Seagate Exec: Sub-$200 Terabyte Storage Two Years Off

Brian Dexheimer, Seagate's executive vice president of sales, marketing and customer service, told investors at the Gartner TechInvestor Summit that his company has established a strong beachhead in the notebook disk drive space in its first quarter of shipping the mobile-based drives.

"We're not done yet," Dexheimer said. "We've been around for 30 years, and this technology has great legs."

In addition to the terabyte "in your den" prediction, Dexheimer said he foresees 200-Gbyte laptop drives for less than $150 and 10-Gbyte drives for palm devices within two years, as performance increases.

"By any segment measure--enterprise, notebook or desktop--we've seen [average selling price] declines," Dexheimer said. "We were growing technology density in the late 1990s at almost two [times] what Moore's Law would be."

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Seagate, he said, was able to maintain comparatively stable average selling prices because of its product mix between enterprise systems and desktops.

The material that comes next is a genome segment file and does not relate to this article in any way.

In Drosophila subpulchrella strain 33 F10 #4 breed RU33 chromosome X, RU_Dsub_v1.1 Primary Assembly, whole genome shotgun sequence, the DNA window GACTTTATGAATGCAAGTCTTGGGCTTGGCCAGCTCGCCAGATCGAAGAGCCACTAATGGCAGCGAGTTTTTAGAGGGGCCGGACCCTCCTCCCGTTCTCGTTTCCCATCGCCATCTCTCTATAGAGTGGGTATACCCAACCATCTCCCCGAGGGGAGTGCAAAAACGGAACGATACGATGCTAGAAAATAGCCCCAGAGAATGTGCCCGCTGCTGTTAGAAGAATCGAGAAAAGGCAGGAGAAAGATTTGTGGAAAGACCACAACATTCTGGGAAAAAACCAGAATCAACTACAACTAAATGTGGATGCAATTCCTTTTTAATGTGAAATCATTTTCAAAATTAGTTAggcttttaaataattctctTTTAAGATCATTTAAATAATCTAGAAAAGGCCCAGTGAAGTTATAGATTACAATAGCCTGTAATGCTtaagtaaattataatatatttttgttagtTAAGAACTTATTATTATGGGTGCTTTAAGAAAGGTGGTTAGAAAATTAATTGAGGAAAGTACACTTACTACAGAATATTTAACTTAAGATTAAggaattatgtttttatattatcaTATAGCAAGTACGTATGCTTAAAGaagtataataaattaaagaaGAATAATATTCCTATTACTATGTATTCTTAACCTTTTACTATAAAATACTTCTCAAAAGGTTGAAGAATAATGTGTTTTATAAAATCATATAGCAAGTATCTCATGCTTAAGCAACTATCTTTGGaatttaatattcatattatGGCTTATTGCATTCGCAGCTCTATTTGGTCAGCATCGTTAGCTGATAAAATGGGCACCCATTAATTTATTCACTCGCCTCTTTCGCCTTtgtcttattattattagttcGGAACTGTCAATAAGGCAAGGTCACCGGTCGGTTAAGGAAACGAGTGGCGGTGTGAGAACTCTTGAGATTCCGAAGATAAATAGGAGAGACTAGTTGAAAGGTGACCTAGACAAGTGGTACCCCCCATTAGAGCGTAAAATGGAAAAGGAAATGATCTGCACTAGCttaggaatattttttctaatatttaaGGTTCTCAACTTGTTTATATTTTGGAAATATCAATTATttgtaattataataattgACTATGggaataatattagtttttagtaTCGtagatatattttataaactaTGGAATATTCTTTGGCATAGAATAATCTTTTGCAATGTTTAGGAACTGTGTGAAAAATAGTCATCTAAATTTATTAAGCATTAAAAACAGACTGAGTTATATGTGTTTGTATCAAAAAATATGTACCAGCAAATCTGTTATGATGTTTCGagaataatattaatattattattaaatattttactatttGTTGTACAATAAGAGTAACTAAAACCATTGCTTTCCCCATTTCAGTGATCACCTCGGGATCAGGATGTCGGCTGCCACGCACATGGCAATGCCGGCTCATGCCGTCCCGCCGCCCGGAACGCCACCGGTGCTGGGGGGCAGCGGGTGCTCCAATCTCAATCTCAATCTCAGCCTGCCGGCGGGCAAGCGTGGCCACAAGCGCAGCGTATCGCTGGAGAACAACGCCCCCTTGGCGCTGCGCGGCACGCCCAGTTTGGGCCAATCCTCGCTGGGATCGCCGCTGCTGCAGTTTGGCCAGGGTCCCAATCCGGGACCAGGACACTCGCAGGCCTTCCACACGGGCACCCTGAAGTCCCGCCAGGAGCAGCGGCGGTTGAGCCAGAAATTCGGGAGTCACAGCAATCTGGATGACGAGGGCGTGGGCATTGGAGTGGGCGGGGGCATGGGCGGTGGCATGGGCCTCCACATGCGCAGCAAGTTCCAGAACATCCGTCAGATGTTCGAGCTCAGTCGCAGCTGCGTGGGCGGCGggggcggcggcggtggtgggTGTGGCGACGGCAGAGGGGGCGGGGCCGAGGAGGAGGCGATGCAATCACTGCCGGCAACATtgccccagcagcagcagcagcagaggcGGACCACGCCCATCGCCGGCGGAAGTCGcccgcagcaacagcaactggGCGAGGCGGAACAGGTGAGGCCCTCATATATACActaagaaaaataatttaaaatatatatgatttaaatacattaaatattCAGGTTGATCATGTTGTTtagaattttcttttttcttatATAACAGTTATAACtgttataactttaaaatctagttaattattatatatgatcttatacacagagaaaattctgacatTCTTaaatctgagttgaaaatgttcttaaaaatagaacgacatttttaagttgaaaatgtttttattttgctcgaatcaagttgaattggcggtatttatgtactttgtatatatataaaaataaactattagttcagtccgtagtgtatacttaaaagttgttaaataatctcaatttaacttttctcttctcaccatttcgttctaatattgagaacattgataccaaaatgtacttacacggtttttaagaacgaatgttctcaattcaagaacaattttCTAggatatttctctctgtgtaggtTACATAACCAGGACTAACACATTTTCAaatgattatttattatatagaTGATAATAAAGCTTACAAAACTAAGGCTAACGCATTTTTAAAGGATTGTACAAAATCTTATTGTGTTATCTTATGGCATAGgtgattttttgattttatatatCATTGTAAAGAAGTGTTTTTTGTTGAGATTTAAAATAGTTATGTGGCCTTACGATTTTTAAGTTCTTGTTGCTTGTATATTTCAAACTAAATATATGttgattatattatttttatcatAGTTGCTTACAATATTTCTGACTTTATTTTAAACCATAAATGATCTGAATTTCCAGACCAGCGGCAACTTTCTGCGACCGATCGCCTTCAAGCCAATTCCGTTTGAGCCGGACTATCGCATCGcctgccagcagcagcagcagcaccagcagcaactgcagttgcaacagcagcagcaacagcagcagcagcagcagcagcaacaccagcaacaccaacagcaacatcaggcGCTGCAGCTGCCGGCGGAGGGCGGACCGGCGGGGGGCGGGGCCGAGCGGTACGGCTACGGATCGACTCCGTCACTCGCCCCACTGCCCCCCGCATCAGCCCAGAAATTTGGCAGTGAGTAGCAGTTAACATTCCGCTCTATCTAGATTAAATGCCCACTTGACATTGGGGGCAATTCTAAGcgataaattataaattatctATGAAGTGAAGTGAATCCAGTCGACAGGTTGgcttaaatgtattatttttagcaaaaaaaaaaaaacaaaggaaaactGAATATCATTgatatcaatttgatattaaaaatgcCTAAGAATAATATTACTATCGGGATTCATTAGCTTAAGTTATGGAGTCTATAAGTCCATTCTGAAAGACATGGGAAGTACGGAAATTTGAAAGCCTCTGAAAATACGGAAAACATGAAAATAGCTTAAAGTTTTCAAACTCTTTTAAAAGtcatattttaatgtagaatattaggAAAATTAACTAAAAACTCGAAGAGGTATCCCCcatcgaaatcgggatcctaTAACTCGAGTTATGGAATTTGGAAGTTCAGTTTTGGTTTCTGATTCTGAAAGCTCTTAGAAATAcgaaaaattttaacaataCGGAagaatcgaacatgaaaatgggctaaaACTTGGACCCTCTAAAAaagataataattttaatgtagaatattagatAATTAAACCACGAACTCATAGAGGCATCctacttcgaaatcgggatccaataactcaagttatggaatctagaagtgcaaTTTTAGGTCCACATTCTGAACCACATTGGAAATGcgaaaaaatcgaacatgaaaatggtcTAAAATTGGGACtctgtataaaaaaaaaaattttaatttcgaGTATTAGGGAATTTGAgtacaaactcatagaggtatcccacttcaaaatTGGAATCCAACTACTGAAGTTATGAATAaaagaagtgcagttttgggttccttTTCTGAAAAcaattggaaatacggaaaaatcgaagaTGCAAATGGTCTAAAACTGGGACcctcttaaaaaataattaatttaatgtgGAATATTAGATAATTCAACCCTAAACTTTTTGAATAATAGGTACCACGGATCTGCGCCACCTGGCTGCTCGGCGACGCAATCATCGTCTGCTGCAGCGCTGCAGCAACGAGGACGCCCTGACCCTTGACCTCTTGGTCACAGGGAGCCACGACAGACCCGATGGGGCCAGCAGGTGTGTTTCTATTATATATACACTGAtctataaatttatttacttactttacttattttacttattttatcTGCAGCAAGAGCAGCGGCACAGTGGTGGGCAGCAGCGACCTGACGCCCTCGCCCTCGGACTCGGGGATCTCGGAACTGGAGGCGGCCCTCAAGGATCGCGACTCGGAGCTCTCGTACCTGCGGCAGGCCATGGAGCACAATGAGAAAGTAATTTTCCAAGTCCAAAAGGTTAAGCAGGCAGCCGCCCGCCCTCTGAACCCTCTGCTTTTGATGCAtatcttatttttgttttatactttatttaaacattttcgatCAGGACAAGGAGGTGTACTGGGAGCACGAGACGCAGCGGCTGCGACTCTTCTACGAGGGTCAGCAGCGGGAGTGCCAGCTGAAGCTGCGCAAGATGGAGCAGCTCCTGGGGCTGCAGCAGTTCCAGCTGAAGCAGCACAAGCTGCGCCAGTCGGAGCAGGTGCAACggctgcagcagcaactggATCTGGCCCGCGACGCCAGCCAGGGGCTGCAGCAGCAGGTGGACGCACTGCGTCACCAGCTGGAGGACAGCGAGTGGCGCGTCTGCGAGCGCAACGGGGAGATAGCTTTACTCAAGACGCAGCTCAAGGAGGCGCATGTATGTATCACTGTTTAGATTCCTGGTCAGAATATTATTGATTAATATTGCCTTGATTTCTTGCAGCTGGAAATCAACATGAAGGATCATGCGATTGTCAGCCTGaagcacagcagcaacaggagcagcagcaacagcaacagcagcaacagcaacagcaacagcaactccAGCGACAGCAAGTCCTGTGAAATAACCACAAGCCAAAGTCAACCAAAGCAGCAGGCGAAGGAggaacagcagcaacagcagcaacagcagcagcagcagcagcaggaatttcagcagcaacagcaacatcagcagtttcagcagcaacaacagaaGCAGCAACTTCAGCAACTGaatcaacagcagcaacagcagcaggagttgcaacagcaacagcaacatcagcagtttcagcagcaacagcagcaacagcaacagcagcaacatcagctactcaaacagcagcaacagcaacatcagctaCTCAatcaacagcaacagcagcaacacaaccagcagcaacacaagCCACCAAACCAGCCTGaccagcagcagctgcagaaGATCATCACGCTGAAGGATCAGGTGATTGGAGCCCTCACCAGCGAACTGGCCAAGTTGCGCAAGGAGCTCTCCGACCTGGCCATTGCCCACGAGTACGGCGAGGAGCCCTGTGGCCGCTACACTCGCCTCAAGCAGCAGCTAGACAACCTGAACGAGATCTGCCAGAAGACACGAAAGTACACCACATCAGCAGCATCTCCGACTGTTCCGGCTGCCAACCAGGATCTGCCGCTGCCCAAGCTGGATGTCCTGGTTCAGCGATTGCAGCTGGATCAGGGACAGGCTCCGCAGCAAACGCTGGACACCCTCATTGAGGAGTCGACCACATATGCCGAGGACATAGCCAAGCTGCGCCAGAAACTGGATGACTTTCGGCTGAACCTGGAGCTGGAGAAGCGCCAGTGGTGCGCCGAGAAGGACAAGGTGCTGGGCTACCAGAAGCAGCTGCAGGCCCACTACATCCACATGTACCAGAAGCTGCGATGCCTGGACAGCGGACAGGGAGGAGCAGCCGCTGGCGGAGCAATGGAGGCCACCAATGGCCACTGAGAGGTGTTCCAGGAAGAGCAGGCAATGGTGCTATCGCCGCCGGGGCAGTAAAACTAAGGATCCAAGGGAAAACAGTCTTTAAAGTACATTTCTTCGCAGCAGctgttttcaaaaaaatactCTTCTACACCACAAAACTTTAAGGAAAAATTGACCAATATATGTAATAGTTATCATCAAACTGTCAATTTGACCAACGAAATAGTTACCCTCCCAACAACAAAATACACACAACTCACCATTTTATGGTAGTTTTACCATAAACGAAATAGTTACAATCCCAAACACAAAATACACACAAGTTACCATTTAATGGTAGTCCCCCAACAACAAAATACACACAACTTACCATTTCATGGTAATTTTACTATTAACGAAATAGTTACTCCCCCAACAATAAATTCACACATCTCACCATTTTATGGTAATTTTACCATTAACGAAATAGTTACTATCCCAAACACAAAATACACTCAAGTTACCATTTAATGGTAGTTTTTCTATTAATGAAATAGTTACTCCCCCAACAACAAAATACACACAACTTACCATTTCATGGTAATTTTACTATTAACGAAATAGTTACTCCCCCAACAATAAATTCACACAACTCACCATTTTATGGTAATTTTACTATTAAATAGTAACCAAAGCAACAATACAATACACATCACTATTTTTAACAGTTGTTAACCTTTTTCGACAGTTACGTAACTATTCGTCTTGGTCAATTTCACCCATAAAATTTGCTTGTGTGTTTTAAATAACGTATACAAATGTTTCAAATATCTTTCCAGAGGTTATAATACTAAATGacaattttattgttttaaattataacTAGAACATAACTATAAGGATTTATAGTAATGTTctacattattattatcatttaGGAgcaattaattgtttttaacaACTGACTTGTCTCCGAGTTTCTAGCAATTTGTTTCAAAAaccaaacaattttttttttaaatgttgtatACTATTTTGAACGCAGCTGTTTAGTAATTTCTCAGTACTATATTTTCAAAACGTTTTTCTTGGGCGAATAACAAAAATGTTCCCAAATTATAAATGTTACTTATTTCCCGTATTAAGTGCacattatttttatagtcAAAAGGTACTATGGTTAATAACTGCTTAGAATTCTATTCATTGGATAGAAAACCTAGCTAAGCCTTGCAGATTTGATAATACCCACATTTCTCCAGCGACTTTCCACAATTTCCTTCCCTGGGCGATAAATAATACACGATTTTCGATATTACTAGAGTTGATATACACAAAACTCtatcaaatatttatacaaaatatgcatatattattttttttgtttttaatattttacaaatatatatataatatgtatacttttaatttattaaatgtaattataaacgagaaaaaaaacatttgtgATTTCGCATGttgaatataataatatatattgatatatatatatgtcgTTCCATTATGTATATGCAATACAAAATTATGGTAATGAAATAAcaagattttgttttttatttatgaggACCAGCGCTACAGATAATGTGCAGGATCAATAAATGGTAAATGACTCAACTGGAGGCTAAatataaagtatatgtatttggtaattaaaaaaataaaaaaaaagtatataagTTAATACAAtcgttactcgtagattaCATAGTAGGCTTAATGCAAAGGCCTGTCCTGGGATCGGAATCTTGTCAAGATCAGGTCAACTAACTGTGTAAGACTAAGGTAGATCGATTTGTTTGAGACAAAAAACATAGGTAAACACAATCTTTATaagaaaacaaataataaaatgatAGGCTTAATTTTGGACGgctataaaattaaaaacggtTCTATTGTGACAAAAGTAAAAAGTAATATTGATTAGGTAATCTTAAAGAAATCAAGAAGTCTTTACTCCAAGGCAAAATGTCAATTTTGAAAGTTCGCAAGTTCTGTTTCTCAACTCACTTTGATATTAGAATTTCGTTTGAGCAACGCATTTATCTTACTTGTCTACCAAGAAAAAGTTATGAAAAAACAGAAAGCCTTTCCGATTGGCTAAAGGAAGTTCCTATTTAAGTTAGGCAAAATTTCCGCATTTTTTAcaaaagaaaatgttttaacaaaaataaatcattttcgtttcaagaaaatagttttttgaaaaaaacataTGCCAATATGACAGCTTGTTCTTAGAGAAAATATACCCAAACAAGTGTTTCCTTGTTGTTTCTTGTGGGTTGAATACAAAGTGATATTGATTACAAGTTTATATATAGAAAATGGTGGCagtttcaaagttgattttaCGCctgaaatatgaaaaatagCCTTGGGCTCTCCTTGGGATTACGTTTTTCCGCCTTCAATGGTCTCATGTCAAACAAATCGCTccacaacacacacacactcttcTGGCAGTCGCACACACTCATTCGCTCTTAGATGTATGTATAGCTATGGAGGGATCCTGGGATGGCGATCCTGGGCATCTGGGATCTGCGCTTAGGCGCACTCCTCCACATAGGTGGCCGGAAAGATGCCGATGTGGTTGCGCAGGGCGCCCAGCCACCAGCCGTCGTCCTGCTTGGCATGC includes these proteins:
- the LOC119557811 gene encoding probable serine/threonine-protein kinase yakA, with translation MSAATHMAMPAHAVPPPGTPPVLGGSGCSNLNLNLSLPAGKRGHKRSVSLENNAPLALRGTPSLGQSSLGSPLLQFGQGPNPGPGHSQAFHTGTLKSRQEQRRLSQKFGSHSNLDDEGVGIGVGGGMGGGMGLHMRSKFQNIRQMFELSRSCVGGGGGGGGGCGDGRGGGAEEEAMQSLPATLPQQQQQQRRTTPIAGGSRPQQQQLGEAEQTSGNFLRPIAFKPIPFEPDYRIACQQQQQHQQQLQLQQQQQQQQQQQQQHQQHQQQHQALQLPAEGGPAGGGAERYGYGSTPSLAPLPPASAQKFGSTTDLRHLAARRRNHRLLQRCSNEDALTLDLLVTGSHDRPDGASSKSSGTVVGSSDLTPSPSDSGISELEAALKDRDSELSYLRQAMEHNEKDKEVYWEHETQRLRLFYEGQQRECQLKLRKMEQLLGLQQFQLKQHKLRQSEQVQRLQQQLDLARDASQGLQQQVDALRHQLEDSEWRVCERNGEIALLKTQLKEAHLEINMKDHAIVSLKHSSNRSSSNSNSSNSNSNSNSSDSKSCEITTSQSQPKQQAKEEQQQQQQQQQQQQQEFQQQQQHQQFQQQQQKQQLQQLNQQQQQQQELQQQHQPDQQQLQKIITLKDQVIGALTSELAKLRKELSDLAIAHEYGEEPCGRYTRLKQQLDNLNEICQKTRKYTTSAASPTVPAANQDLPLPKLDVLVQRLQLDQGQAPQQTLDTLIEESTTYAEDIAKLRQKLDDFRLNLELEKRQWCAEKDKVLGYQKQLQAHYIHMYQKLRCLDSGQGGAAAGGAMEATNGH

In June, Seagate re-entered the notebook disk drive business after exiting in 1997.

"We spent the last five years reinvesting in technology leadership," he said. "Our re-entry into notebooks was not only from a technology leadership, but from manufacturing." In the future, he said, Seagate would attempt to target the sub-2.5-inch disk drive space, as several competitors do today.

The Scotts Valley, Calif.-based company maintains 60 percent of its sales through the solution provider channel, with the percentage to increase over time, Dexheimer said, following his formal presentation. And while the company looks forward to a brisk business in notebook drives, he said it is yet unknown how that will translate through the channel.

"It is very OEM-driven at this time," he said. "Intel and others are working to drive growth in the white-book space," but how that will develop compared to the OEM channel is not yet clear.